I worked today. (Well, I work everyday! Whether I am at home cleaning and folding laundry, at the surgical center acting in my role as RN, or in front of my computer blogging – yes folks, I take this very seriously and make it my responsibility to work and write my daily blog!)
So, I worked today … at the surgical center. I must have had twenty patients. And they were all different. And although I had each one for maybe only twenty minutes post-operatively, I love how much I can get to know about them in such a short time. There were two factors that stuck out today as I observed my patients.
The first factor I found most interesting was what drink or food patients wanted after their surgery. We offer them water or juice. In case you didn’t know, patients must not eat or drink after midnight the night before their procedure. They come to us hungry and dehydrated. The most obvious response we get is “I would love a cup of coffee.” Oh yeah. I can relate. It just isn’t morning … It just isn’t a day … It just isn’t possible to get your game on without that morning cup o’ joe. We don’t offer that, but we encourage patients to leave and go grab a steaming hot cup on the way home. One gentleman today turned down our offer of a drink – and we get that occasionally. We don’t let them get away with it! They have to drink before they leave – c’mon patients you are dehydrated and we have to get you juiced up before you can leave! But then there’s the woman who couldn’t wait to get home to drink her diet Pepsi. Ah … the sugar-free caffeinated soft drink person! And then, after being starved since the night before, the cravings are expressed. “I got a turkey sandwich at home I can’t wait to eat.” Okay – not my first choice – but she was happy about it. One little old lady was leaving us and going straight to Bob Evans for mashed potatoes! That was her go-to comfort food that she swore made her feel better and back-to-herself every time. Bless her heart! There was another woman who was not looking real good on my monitoring equipment and I suggested she take a few deep breaths. She coughed and then said it was probably because of her emphysema. She then talked about the cup of coffee she couldn’t wait to drink and added that she was also hoping to smoke a cigarette on the way home. Wait. What? “You can’t do that” I smiled, “Not with your emphysema.” “I know,” she smiled back. But she really was going to smoke one. We both knew it. Bless her heart.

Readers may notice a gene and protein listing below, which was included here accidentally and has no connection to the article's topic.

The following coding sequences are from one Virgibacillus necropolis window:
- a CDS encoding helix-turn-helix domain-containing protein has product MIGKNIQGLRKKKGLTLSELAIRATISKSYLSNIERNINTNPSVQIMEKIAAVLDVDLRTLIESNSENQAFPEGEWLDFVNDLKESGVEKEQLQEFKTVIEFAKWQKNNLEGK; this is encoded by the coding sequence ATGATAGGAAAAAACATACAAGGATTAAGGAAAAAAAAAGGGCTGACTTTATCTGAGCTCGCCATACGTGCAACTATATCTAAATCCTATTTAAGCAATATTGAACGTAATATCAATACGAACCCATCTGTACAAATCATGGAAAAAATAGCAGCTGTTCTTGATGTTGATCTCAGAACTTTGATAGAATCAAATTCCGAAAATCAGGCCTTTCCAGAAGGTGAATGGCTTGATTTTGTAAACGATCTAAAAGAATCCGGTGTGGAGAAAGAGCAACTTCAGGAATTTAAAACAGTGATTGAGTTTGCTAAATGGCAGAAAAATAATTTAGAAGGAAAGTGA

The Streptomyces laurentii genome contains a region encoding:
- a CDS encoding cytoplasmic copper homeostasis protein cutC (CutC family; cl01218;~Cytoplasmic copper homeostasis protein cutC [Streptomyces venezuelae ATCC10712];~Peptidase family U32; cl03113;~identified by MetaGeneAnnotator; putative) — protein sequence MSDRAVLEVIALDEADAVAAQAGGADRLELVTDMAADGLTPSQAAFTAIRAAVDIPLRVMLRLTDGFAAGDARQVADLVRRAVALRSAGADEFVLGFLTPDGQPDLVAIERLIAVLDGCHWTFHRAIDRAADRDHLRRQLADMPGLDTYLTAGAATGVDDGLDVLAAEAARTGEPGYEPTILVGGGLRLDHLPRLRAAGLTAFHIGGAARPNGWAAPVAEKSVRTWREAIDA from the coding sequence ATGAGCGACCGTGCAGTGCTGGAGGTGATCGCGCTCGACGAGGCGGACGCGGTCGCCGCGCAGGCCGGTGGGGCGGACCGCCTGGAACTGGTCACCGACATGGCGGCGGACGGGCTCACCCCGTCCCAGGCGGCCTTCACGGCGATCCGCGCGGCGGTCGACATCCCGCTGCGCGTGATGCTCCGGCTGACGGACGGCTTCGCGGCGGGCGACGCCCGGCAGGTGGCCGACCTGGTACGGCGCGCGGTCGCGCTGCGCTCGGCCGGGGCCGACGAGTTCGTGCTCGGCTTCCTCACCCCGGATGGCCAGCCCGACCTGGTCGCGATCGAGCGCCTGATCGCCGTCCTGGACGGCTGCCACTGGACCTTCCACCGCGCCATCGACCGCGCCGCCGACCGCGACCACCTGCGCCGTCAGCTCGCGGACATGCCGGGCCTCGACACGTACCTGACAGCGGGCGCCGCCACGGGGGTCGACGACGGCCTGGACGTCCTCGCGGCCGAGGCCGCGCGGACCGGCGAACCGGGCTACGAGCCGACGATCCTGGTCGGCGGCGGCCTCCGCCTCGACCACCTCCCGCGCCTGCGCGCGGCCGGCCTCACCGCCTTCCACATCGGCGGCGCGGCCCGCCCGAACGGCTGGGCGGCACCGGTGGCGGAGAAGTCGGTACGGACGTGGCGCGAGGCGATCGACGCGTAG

The other factor that I found quite telling today was the identity of the person that accompanied the patient. A person cannot have a surgical procedure that involves anesthetic and then drive themselves home. The effects of the sleepy medicine might cause them to fall asleep at the wheel. Not a good thing for other drivers around that car. The most obvious companion is a spouse. Many times the accompanying person is an adult son or daughter. We get lots of friends, and many lovely nieces helping their dear aunts. And then there are the ones that come alone. Our center has a van and we can give the patient a ride home. But they come alone. 🙁 Makes me so sad that they have no one to come with them.
And then there was this one man who had his wife, daughter, and daughter-in-law with him. In recovery I found his blood pressure to be a little too high for my comfort. The man sat quietly, eyes large and staring, while the family around him spoke non-stop. I tried to make light of the loud and over bearing family members and I asked the patient if he was bringing his whole posse with him next week when he was going to have his other eye operated on. He replied, “Why do you think my blood pressure is so high?” Poor fellow!
What do you fill yourself with? Who do you surround yourself with? The answers to both questions tell others a little bit about who you are.
Just something to think about.
1 Thessalonians 5:11 Therefore encourage one another and build each other up, just as in fact you are doing.
Proverbs 25:21 If your enemy is hungry, give him food to eat; if he is thirsty, give him water to drink.